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When Coal Was King
Industry, People and Challenges
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Frank Slide

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A Canadian Pacific steam engine and caboose are seen crossing the slide area. The Crowsnest route was interrupted by the Slide and, for a time, this involved a combination of rail and car barge journeys (rail from Revelstoke to Arrowhead, by steamer or car barge down the Arrow Lakes to Robson West and then by rail to Nelson and Proctor with another steamer and car barge trip to Kootenay Landing). New lines were built over the top of the rubble and, over the next 50 years, tons of limestone were taken out for constructions purposes all over the prairies.The men in the mine had no way out. The main entrance was blocked by rock, and the lower entrance was filling with water. The Crowsnest River and Gold Creek (a tributary stream on the edge of town) had both been dammed by the slide. The main mass of the slide, perhaps deflected by a projecting rock ledge, did not, however, bury the river. But it did impede its flow. As soon as the slide crossed the valley, the rising river began to flood the lower workings of the mine, and farther upstream, the town.

The remaining 17 men on night shift, those working within the mountain, had not been crushed; their mine tunnels were intact. But the miners had no idea what had happened in the world beyond their sealed tomb. They knew only that they were trapped, their escape routes blocked. Even the ventilation tunnels leading to the surface were filled with rock. Within the mine, a bomb was ticking: precious oxygen was being depleted. And there was another danger: methane gas, released from the exposed coal, was reaching explosive levels.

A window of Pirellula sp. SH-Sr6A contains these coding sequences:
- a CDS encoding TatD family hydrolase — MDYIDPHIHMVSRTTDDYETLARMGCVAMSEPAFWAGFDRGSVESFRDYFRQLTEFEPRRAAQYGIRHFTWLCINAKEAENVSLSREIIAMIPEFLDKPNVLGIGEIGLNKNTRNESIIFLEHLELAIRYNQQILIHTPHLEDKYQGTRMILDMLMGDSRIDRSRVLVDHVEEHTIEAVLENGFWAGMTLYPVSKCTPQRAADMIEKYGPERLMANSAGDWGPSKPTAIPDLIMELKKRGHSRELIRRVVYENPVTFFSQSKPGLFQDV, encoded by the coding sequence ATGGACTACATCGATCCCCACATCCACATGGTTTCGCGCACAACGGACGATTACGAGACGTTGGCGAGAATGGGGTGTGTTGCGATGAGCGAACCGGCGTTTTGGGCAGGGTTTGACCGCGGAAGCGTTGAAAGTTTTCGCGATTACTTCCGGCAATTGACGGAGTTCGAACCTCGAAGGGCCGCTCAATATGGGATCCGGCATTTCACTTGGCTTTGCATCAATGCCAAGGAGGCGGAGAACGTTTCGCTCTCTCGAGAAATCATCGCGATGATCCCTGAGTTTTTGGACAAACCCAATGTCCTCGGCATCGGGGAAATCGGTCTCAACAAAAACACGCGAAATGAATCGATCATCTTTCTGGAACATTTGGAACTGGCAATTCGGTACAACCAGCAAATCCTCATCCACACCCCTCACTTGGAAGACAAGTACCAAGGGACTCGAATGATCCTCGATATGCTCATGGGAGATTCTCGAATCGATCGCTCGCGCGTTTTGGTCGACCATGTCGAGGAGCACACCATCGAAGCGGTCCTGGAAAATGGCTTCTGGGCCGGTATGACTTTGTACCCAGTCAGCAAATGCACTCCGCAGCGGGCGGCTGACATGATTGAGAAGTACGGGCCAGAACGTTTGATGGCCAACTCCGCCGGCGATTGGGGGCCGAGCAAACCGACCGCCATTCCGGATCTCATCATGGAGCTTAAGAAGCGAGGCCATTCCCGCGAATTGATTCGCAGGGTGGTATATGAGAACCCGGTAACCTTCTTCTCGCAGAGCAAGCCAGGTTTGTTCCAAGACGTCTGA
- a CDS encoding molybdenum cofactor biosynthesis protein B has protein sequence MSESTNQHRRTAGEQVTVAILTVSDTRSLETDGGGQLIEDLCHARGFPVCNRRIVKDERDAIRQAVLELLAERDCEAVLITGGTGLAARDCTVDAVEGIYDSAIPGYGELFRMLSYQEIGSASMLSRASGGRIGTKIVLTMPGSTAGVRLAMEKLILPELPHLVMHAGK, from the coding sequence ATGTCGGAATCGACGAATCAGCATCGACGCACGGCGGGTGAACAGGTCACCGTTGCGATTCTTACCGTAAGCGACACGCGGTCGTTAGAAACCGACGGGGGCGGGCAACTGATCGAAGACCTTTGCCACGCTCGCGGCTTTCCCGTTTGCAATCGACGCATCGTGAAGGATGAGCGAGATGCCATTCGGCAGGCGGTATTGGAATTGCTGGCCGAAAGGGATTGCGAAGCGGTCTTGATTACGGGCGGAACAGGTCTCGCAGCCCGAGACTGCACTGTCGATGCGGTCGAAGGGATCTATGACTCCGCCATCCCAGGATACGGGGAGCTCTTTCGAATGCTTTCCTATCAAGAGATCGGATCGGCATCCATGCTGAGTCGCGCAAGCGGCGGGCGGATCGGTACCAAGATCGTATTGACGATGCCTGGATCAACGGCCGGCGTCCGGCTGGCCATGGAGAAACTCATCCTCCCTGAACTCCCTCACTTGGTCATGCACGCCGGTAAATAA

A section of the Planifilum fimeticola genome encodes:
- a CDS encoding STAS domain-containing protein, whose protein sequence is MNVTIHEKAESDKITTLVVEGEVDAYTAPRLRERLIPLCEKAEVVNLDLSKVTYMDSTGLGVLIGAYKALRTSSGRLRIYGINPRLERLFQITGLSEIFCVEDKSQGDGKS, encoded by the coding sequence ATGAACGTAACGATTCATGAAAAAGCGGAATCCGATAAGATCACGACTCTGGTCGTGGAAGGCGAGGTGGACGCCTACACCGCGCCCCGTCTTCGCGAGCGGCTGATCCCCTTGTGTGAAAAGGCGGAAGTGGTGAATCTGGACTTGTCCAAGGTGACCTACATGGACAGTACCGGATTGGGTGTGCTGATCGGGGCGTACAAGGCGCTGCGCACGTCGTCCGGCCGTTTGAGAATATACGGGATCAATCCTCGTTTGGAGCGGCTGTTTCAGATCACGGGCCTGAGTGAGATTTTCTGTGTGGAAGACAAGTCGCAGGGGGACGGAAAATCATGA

Turtle Mountain/Frank SlideDeath seemed to stalk the miners' every move. They retreated from the blocked entrance and the rising waters, and began to dig their way through the coal seam toward the surface. The men, exhausted, worked frantically with nothing more than picks and shovels, the simple tools of their trade. Hours passed, and their efforts seemed futile. But then, more than 13 hours after the rockslide, they broke through. Fresh air flooded into the mine.

Seconds later, the weary miners stood on the surface, their battered bodies caught in the late day shadow of Turtle Mountain. They were free. but they looked out on chaos and uncertainty—a transformed landscape, a nightmare of rock, and for at least one man, the death of his family.Frank Slide

Below the miners, a sea of rock and mud replaced the edge of town. Boulders littered the landscape, houses burned, and rising Winter inundated the lowlands. As the men descended the slopes toward this riveting disaster, they met another team of miners, the day shift workers, men who, past hope, were digging for their "lost" comrades near the mine's entombed entrance.

This article has been extracted from On the Edge of Destruction: Canada's Deadliest Rockslide by Monica Field and David McIntyre (Vancouver, BC: Mitchell Press for the Frank Slide Interpretive Centre, 2003). The Heritage Community Foundation and the Year of the Coal Miner Consortium would like to thank the authors and the Frank Slide Interpretive Centre (a Year of the Coal Miner member) for permission to reprint this material.

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